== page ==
Set the Night on Fire: L.A. in the Sixties was included in a reading recommendation in the Los Angeles Times by Gustavo Arellano.
“One of the few good things Southern California saw in 2020 was a bounty of history books on the region. The ones I’m going to recommend all hit issues — protests, politics, representation and the Dodgers — that are ever-present ’round here but which shared the spotlight with the coronavirus.
Mike Davis and Jon Wiener have long been the Jeremiah and Ezekiel of the Los Angeles Left, historians with national acclaim for their fulminations against corruption national and international. “Set the Night on Fire: L.A. in the Sixties” represents their first major work together, an 800-page beast that benefits from the knowledge of these grizzled prophets that there is nothing new under the activist sun.
Their book offers a semblance of a narrative by patching together chapters on disparate social justice movements from that decade — Black Power, the Chicano Blowouts, feminism, the underground press — that fought for their causes but rarely intersected.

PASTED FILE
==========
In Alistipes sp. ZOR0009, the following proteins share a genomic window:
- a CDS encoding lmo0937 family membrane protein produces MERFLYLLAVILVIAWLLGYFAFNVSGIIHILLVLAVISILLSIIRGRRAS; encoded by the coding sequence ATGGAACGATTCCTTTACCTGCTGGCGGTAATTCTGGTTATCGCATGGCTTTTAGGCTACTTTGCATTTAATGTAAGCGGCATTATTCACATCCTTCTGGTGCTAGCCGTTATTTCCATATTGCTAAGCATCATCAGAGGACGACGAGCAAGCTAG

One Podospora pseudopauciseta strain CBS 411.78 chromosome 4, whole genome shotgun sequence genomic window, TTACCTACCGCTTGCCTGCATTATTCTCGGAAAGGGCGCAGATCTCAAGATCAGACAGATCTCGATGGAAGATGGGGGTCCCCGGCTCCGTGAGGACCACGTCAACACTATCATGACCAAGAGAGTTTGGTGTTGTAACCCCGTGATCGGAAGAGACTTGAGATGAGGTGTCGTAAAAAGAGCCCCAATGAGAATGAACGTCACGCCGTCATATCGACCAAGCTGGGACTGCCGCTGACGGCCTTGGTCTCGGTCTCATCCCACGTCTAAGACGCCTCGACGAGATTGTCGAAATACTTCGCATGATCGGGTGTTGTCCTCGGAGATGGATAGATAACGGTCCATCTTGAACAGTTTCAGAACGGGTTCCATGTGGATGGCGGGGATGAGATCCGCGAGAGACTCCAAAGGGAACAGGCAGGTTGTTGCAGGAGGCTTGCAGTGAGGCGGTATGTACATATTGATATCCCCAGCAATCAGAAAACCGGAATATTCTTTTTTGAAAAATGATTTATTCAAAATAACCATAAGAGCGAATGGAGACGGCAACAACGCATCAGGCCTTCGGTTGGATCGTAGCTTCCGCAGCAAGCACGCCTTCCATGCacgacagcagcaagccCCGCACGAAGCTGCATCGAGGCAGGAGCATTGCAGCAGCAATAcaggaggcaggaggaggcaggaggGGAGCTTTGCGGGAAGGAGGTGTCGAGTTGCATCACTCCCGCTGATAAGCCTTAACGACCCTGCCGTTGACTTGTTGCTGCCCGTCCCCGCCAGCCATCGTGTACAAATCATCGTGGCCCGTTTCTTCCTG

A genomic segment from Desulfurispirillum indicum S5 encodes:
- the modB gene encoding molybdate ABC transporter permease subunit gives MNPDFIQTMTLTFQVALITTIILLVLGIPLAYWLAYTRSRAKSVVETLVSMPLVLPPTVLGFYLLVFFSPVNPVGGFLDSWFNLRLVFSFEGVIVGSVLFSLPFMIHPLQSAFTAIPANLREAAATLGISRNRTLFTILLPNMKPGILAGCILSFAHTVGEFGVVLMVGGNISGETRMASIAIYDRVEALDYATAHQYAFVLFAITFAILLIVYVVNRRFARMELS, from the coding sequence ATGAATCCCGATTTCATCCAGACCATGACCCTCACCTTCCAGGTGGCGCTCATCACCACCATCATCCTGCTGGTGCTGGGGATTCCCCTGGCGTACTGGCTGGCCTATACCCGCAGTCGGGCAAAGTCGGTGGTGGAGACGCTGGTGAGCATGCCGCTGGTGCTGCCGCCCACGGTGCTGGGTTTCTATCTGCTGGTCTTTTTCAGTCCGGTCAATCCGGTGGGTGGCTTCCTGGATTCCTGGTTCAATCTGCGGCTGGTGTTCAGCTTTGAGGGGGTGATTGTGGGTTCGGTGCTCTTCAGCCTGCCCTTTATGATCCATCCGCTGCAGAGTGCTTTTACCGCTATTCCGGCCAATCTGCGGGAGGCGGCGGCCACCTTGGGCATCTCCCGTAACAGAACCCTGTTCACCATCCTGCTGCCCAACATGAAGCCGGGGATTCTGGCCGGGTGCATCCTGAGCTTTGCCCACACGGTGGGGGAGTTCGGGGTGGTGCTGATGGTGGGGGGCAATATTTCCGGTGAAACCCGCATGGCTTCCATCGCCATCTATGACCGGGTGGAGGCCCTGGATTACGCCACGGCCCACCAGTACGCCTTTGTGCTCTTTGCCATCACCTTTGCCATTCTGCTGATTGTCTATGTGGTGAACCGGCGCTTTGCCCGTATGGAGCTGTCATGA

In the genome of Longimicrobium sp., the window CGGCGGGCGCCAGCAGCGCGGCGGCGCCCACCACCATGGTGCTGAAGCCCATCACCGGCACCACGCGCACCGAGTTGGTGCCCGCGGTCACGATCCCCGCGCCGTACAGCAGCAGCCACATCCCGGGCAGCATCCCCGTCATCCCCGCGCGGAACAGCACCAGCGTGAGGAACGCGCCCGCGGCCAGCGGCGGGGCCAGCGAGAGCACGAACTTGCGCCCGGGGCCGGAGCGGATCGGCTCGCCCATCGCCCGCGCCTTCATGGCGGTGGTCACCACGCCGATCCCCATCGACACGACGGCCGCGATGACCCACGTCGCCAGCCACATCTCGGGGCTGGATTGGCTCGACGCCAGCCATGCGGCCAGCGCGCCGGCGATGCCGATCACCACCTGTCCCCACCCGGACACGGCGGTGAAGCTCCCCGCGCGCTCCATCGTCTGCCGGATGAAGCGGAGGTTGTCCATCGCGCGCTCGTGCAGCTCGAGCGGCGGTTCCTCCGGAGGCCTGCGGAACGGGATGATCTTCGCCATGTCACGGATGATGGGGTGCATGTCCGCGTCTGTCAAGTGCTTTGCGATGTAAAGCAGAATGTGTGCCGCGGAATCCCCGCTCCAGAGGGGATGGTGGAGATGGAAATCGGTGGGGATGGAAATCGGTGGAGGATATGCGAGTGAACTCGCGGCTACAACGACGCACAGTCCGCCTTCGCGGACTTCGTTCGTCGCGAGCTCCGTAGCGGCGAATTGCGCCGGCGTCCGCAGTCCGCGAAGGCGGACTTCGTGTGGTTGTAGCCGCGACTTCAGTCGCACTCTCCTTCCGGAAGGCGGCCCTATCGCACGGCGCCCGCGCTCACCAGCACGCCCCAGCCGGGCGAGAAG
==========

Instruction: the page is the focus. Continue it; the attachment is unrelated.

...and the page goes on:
It works best when Davis and Wiener remind readers of the unlikely roots of local institutions now long past their glory days: KPFK-FM 90.7 before it became an endless fund drive loop, the Archdiocese of Los Angeles when it was a far-right outfit instead of today’s open-borders champion.
The stories Davis and Wiener gather aren’t exactly new, but few historians ever bothered to gather them together — and none had the institutional knowledge and bomb-throwing mien of the authors.”
Read the full article here.